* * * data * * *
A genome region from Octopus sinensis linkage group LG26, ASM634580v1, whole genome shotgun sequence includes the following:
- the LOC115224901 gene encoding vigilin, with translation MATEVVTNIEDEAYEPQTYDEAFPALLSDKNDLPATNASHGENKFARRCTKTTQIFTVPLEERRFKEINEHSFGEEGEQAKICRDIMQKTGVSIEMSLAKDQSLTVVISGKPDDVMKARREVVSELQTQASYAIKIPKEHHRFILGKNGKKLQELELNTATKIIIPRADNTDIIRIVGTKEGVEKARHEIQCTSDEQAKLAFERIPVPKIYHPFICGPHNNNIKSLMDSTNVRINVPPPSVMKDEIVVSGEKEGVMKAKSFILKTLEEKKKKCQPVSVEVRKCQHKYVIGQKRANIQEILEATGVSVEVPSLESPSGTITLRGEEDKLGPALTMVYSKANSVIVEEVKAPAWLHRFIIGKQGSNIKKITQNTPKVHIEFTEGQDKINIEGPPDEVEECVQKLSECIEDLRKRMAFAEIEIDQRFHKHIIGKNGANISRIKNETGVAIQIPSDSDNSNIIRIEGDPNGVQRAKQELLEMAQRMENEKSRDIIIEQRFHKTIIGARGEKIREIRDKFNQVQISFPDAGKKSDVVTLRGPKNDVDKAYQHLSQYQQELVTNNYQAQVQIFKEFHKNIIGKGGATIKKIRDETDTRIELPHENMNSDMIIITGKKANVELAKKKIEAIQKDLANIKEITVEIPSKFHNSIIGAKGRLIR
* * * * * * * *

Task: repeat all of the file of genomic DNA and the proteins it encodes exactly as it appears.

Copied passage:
A genome region from Octopus sinensis linkage group LG26, ASM634580v1, whole genome shotgun sequence includes the following:
- the LOC115224901 gene encoding vigilin, with translation MATEVVTNIEDEAYEPQTYDEAFPALLSDKNDLPATNASHGENKFARRCTKTTQIFTVPLEERRFKEINEHSFGEEGEQAKICRDIMQKTGVSIEMSLAKDQSLTVVISGKPDDVMKARREVVSELQTQASYAIKIPKEHHRFILGKNGKKLQELELNTATKIIIPRADNTDIIRIVGTKEGVEKARHEIQCTSDEQAKLAFERIPVPKIYHPFICGPHNNNIKSLMDSTNVRINVPPPSVMKDEIVVSGEKEGVMKAKSFILKTLEEKKKKCQPVSVEVRKCQHKYVIGQKRANIQEILEATGVSVEVPSLESPSGTITLRGEEDKLGPALTMVYSKANSVIVEEVKAPAWLHRFIIGKQGSNIKKITQNTPKVHIEFTEGQDKINIEGPPDEVEECVQKLSECIEDLRKRMAFAEIEIDQRFHKHIIGKNGANISRIKNETGVAIQIPSDSDNSNIIRIEGDPNGVQRAKQELLEMAQRMENEKSRDIIIEQRFHKTIIGARGEKIREIRDKFNQVQISFPDAGKKSDVVTLRGPKNDVDKAYQHLSQYQQELVTNNYQAQVQIFKEFHKNIIGKGGATIKKIRDETDTRIELPHENMNSDMIIITGKKANVELAKKKIEAIQKDLANIKEITVEIPSKFHNSIIGAKGRLIR